Reagan Urges S. Africa to Permit Peaceful Protests

Times Staff Writer

President Reagan, in an impassioned statement Friday on the latest crackdown in South Africa, said he has told President Pieter W. Botha of his “deep feelings” that peaceful protests to commemorate the coming 10th anniversary of the Soweto uprising must be allowed.

At the same time, however, Reagan declined to condemn the nationwide state of emergency imposed Thursday by the Pretoria regime. Instead he told a reporter, “Let me say we regret it.”

In a statement released at the White House, Reagan pleaded for “all parties to exercise maximum restraint” and said nonviolent dissent is “the hallmark of civilized governments and in the best tradition of the Western democracies.”

An aide said Reagan’s cautionary words were relayed to Botha by U.S. Ambassador Herman W. Nickel at a meeting in Cape Town.


“I want to address myself publicly to all South Africans to urge that they consider again the stark consequences of violence before lighting the next match or pulling the next trigger,” Reagan said in his statement. “Our hearts are with the people of South Africa in this time of trauma. We appeal to them--white and black--to face up to their own responsibilities.”

In a luncheon with reporters, Reagan called the situation in South Africa “an outright civil war” and noted that “it’s no longer just a contest between the black population and the white population. It is blacks fighting against blacks.”

A White House official said Reagan’s stronger language was designed to head off growing sentiment in Congress for stiffer economic sanctions to force the Pretoria government to end apartheid.

Doubts Sanctions’ Usefulness


“We still don’t think that sanctions would be effective,” Reagan said. “Whatever we did do in that line would militate against the people we’re trying to help.”

Reagan defended his position by explaining that American investment in South Africa amounts to 1% or less of the total investment in the country and that economic sanctions would therefore have only minimal impact on the government.

Secretary of State George P. Shultz, appearing on a worldwide television broadcast sponsored by the U.S. government, said that withdrawing investments from South Africa would signal “moral despair” that might temporarily satisfy foes of apartheid, but that the United States would then be “stripped bare” of its ability to influence the Pretoria regime.

Lauds U.S. Firms’ Role


Echoing that argument, White House spokesman Larry Speakes credited American firms conducting business in South Africa with doing “more than anyone else to raise the level of governmental participation” in bringing economic benefits and education to the black population.

“And that’s why our position on sanctions is as it is,” Speakes said.

In Ottawa, Vice President George Bush played the same theme. He told a news conference Friday that while the Reagan Administration disdains apartheid and opposes South Africa’s actions to remove dissent, “it has not favored disengagement, nor do I see any change in that policy.”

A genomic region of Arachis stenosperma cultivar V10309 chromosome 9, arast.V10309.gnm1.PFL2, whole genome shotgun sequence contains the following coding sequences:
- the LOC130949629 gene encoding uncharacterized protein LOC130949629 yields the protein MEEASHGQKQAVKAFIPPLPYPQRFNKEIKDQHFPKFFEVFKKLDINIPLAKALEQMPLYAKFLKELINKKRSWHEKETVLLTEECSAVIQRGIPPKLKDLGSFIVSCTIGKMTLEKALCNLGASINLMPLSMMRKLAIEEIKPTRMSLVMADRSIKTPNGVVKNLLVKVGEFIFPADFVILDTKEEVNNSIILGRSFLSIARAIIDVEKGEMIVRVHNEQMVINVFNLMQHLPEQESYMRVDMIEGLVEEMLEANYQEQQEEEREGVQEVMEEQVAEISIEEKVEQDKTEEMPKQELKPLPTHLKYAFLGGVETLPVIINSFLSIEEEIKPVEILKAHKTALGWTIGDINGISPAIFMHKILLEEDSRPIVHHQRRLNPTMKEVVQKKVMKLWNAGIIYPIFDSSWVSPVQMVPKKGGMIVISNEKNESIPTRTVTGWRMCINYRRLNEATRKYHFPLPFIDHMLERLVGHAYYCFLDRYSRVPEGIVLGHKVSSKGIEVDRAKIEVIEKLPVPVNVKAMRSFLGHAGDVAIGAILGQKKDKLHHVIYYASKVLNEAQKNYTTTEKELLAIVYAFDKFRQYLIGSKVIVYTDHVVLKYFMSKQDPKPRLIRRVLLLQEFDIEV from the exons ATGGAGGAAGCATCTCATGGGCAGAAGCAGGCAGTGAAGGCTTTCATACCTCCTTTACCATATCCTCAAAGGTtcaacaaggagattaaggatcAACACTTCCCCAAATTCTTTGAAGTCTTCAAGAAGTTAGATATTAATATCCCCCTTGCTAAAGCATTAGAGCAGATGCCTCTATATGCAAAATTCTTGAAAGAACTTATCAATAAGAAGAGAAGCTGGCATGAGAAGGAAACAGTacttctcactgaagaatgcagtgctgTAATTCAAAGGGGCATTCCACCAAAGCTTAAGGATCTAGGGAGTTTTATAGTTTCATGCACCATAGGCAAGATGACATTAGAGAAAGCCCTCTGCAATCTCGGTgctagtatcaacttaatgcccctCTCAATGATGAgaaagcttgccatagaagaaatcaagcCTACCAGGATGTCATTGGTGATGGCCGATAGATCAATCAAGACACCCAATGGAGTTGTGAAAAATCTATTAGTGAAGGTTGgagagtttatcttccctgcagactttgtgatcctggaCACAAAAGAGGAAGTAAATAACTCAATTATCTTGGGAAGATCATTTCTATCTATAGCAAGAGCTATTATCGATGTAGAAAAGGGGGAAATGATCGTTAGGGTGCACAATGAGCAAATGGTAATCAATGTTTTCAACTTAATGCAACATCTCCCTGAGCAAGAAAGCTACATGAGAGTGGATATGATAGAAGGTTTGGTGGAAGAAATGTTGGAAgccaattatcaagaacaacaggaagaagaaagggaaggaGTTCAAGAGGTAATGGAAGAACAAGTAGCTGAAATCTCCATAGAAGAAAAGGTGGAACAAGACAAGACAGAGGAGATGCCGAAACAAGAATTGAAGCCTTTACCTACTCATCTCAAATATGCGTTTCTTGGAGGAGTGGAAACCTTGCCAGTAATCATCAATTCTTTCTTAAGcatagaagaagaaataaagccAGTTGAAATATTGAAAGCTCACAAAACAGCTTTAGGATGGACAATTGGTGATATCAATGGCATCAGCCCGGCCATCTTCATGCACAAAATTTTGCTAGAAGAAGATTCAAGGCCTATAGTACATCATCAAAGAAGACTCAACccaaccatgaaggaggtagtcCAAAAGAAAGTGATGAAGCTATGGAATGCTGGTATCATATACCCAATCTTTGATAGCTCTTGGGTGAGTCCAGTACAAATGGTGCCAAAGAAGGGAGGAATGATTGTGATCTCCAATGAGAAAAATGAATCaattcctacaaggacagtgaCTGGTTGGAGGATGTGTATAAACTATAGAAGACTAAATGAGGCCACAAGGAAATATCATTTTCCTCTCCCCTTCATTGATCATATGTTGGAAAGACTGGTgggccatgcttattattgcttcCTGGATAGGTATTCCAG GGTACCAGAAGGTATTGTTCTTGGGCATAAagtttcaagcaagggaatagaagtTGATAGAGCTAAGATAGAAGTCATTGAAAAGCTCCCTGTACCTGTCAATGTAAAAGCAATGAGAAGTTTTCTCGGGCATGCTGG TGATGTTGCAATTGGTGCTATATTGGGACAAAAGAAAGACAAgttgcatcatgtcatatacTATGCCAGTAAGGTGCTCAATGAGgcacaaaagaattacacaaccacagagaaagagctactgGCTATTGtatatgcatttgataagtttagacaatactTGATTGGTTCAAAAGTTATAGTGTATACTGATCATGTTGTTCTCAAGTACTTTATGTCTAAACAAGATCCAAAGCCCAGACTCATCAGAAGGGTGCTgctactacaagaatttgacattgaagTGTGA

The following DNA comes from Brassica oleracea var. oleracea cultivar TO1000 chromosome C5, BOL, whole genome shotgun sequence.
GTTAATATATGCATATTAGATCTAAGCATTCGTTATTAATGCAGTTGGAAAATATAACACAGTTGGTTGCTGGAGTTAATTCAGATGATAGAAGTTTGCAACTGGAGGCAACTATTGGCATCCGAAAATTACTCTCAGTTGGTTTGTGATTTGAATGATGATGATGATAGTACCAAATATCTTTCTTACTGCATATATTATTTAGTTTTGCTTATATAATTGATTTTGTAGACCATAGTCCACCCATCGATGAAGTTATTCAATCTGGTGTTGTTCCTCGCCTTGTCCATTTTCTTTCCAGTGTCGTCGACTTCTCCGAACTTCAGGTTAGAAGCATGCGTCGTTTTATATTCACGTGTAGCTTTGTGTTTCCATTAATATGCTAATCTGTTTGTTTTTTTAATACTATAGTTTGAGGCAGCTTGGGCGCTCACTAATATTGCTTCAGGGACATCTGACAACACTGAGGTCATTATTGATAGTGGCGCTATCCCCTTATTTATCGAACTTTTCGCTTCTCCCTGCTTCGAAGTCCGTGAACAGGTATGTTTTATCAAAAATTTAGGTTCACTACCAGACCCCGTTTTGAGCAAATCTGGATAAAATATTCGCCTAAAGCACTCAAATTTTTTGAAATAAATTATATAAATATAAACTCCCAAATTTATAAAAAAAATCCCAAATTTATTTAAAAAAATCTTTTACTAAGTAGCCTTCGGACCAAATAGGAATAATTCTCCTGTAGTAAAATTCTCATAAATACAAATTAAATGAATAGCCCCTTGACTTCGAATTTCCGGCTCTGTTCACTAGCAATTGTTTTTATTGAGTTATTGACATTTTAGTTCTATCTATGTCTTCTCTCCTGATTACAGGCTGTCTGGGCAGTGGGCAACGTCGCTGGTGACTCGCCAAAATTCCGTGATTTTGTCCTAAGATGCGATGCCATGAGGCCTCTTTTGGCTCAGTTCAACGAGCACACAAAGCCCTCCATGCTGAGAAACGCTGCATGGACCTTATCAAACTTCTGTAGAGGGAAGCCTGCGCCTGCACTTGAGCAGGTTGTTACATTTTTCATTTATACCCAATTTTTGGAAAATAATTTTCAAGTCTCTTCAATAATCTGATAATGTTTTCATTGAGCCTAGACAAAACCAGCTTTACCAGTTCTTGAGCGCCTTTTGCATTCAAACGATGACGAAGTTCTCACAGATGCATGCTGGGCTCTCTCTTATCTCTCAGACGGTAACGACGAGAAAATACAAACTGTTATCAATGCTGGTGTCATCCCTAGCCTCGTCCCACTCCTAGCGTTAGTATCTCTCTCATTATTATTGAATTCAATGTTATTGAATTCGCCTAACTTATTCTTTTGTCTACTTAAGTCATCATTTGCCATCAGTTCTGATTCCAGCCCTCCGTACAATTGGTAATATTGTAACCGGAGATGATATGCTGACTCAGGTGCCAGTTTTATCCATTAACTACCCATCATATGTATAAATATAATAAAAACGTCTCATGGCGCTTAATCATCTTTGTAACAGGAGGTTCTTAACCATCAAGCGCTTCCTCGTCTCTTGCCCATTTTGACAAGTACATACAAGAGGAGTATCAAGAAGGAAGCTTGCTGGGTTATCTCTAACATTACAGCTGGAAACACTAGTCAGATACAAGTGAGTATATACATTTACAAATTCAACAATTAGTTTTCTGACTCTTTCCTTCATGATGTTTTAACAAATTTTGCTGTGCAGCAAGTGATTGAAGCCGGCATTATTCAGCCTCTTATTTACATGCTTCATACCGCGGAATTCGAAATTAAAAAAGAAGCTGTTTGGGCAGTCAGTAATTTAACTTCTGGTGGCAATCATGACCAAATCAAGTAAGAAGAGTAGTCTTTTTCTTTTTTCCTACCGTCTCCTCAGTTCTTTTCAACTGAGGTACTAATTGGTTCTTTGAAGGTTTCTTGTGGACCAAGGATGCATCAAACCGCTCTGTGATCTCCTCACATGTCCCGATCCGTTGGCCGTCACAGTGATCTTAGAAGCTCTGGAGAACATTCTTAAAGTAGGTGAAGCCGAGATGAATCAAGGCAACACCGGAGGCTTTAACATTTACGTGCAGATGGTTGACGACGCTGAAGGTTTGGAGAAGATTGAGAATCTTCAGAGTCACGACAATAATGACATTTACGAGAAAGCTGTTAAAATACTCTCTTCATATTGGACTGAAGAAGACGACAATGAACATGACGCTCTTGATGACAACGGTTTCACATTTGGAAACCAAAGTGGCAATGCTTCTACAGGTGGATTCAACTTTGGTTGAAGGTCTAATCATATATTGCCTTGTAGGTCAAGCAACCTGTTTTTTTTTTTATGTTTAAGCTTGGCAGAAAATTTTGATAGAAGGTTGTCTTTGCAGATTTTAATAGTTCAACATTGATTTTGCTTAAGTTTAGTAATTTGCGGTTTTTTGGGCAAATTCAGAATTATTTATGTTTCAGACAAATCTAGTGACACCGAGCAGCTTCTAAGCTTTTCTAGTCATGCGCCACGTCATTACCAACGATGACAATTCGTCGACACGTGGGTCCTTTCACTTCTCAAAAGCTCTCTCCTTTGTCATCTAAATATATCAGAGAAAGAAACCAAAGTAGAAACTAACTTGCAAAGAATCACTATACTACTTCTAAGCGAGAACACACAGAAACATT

Bush, in Canada to discuss trade problems with Prime Minister Brian Mulroney, added that the United States still follows a strategy of “constructive engagement” with the Pretoria government because it has resulted in some “progress” and because change is more likely to result from talk than from cutting off contact.


‘Need to Stay Engaged’

“We’re not going to proclaim such a policy dead, we’re not going to disengage. . . . We need to stay engaged,” he said.

Despite the Administration’s tough public stand against sanctions, White House officials confided privately that, if the violence in South Africa continues to escalate, Reagan may be forced to adopt more concrete measures in dealing with the Pretoria government.

“The support for sanctions has grown steadily on the Hill, and I don’t know how long the Administration can withstand that pressure,” said an official who spoke on the condition that he not be identified.


Faced with a similar outcry from Congress last year, the Administration adopted a number of modest punitive measures, including a ban on the sale of computers to the South African government. Speakes maintained that there had been “some movement” by the government since then but declined to be specific.

House Panel Acted

The House Foreign Affairs Committee voted 26 to 14 earlier in the week to ban all new private U.S. investment in South Africa.

“It’s my sense that there aren’t many arrows left in the Administration’s quiver if it wants to bring about change in South Africa,” said Rep. Jim Leach (R-Iowa), a member of the committee.


While Leach agreed with Reagan that there are “many valid arguments against economic sanctions,” he said the Administration is running out of time and options in its effort to influence Pretoria.

The situation in South Africa has grown more critical in recent days in anticipation of Monday’s 10th anniversary of the uprising at Soweto, a black township outside of Johannesburg. The day has become “a symbol of black aspirations for freedom, equal rights and full political participation,” Reagan said in his statement.

The latest state of emergency imposed by the Pretoria government allowed police to arrest without warrant an estimated 1,200 anti-apartheid activists, people who would be expected to organize demonstrations to mark the Soweto anniversary.

Times staff writer Kenneth Freed, in Ottawa, contributed to this article.